October 2022 A recent study published in the Journal of the Nationa [...]READ MORE
Red meat consumption may promote DNA damage-associated mutations in patients with colorectal cancer
While many different risk factors for colorectal cancer (CRC) have been established, the underlying mechanisms are not well known. A recent study published in Cancer Discovery (journal for American Association for Cancer Research) found that high red meat consumption was linked to higher levels of DNA damage in colon cells, driving CRC-specific mutations and greater cancer-related mortality in patients with CRC.
In 2015, the International Agency for Research on Cancer declared that processed meat was carcinogenic, and that red meat was probably carcinogenic to humans. Preclinical studies have suggested that red meat consumption may promote the development of cancer-causing compounds in the colon, though a direct link to CRC development through specific mutations has not been shown.
The investigators sequenced DNA from normal and CRC tissues from 900 patients with CRC from large, prospective studies: the Nurses’ Health Studies and the Health Professionals Follow-up Study. Information on patients’ diet, lifestyle, and other factors were collected over the course of several years before their CRC diagnoses. Through DNA sequencing analysis, several mutational signatures or patterns were identified.
A strong association was found between levels of DNA alkylation and pre-CRC diagnosis intake of processed or unprocessed red meat. The study investigators also found that higher incidence of alkylating damage was found in the distal colon (descending and sigmoid colon) compared to the proximal colon (cecum, ascending and transverse colon).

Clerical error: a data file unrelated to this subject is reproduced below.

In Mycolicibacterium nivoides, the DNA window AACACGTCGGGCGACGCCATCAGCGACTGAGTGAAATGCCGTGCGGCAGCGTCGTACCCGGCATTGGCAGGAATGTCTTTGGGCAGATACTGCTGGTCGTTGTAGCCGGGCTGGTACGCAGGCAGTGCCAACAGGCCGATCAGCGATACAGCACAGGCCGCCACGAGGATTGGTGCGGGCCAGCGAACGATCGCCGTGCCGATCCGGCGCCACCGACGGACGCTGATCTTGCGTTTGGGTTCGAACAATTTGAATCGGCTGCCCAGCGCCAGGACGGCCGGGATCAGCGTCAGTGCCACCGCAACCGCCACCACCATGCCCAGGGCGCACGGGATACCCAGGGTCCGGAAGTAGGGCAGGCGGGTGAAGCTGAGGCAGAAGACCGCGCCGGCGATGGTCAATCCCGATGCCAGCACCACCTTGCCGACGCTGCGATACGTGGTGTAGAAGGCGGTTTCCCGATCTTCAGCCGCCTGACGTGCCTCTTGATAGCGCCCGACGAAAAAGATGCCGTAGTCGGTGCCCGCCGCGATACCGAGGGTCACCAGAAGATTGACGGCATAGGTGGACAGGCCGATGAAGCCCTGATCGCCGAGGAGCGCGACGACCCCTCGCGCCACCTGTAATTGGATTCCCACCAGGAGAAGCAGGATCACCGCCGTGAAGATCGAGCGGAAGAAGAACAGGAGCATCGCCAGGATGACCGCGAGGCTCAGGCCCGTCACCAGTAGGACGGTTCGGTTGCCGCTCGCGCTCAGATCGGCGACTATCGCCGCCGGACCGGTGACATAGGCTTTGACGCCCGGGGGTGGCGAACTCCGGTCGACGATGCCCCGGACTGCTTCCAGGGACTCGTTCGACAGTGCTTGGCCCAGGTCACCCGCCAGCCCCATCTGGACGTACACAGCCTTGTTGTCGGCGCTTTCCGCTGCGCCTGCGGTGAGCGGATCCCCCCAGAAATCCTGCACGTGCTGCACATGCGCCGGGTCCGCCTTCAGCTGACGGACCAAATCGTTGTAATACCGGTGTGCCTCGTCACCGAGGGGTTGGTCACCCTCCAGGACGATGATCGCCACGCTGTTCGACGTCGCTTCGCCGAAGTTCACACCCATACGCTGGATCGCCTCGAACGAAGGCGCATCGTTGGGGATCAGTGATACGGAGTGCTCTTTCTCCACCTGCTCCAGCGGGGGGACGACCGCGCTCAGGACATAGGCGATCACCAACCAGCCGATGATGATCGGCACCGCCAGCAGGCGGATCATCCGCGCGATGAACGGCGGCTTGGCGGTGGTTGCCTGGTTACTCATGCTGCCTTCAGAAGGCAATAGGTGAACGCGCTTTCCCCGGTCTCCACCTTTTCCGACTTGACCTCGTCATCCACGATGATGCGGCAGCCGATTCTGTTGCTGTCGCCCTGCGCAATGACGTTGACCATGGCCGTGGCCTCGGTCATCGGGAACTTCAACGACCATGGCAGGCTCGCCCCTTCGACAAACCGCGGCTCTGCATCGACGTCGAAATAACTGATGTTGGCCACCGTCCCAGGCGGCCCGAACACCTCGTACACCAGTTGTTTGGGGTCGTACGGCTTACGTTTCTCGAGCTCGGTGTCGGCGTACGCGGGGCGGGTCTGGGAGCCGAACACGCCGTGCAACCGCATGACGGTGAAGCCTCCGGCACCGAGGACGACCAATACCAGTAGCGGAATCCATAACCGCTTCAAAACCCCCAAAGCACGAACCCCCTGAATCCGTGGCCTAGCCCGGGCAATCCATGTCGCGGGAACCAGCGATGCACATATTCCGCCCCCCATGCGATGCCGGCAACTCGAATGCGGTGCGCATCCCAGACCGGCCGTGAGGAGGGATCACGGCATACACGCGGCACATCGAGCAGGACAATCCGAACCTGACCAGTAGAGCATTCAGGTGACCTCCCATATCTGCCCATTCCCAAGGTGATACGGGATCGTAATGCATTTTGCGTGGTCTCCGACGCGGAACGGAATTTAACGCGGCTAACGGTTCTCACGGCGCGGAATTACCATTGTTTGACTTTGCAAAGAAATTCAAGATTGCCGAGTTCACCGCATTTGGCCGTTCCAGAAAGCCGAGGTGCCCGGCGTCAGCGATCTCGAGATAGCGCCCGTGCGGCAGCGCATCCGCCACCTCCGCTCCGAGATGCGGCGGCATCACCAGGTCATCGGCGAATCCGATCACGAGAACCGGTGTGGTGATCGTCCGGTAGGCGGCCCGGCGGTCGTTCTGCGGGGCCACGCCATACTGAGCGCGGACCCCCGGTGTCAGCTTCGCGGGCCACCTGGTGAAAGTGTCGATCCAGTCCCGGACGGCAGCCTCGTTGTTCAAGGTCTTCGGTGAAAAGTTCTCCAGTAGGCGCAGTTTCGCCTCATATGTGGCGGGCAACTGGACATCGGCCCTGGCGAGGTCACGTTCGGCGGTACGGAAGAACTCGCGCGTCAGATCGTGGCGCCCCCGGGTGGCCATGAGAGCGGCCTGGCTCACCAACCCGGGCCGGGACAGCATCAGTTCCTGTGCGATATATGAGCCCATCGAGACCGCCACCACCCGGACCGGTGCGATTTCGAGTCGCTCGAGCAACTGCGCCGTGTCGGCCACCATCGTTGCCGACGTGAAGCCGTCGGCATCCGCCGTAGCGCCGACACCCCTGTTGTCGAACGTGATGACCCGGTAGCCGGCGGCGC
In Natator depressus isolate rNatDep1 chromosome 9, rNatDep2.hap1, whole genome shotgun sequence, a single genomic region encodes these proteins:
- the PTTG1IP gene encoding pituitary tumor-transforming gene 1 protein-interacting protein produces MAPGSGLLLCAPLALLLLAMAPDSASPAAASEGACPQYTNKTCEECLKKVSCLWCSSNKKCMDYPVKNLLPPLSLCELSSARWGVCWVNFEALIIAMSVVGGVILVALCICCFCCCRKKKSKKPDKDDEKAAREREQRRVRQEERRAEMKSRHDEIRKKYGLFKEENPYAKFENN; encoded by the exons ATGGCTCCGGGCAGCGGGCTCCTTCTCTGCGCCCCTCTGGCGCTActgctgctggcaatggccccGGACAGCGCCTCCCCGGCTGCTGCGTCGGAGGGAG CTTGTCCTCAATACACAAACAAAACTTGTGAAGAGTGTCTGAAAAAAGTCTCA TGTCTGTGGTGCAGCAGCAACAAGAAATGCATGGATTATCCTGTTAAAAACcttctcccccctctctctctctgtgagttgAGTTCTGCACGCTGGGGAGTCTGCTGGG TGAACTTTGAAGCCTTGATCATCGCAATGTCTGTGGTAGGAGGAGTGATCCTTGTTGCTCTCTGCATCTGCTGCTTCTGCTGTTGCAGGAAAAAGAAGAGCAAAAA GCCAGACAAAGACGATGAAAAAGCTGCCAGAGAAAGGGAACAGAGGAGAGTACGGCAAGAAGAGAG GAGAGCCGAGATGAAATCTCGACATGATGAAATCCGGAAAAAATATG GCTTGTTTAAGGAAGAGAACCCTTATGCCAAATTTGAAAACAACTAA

The researchers used predictive models to identify which CRC-related genes were potential targets of mutation by alkylation. Both KRAS and PIK3CA, two mutations commonly mutated in CRC, were more likely to show evidence of alkylation compared to tumours without these mutations. Furthermore, the presence of higher levels of alkylating damage was linked to greater risk of CRC-specific death (47% increase) compared to patients with lower levels of alkylating damage.
Conclusions & Future Directions
The study is the first to show how a specific mutational pattern (alkylation) in the DNA of colon cells is linked to red meat consumption and the mutations that drive CRC. The findings suggest that red meat consumption may cause alkylating damage, resulting in cancer-causing mutations in KRAS and PIK3CA, therefore promoting CRC development.
The study investigators note that the alkylating mutational signature could potentially be used as a biomarker in the future to better identify patients who are at greater risk of developing CRC or to help detect the presence of CRC at an earlier age. Since the alkylating signature is also linked to patient survival, it may also have potential as prognostic biomarker.
Take away message:
Study findings show that high red meat consumption was linked to higher levels of DNA damage in colon cells, driving mutations that are specific to the development of colorectal cancer. High red meat consumption was also linked to greater mortality among patients with CRC. Levels of DNA damage increased with increased consumption of red and processed meat.
 IARC Monographs evaluate consumption of red meat and processed meat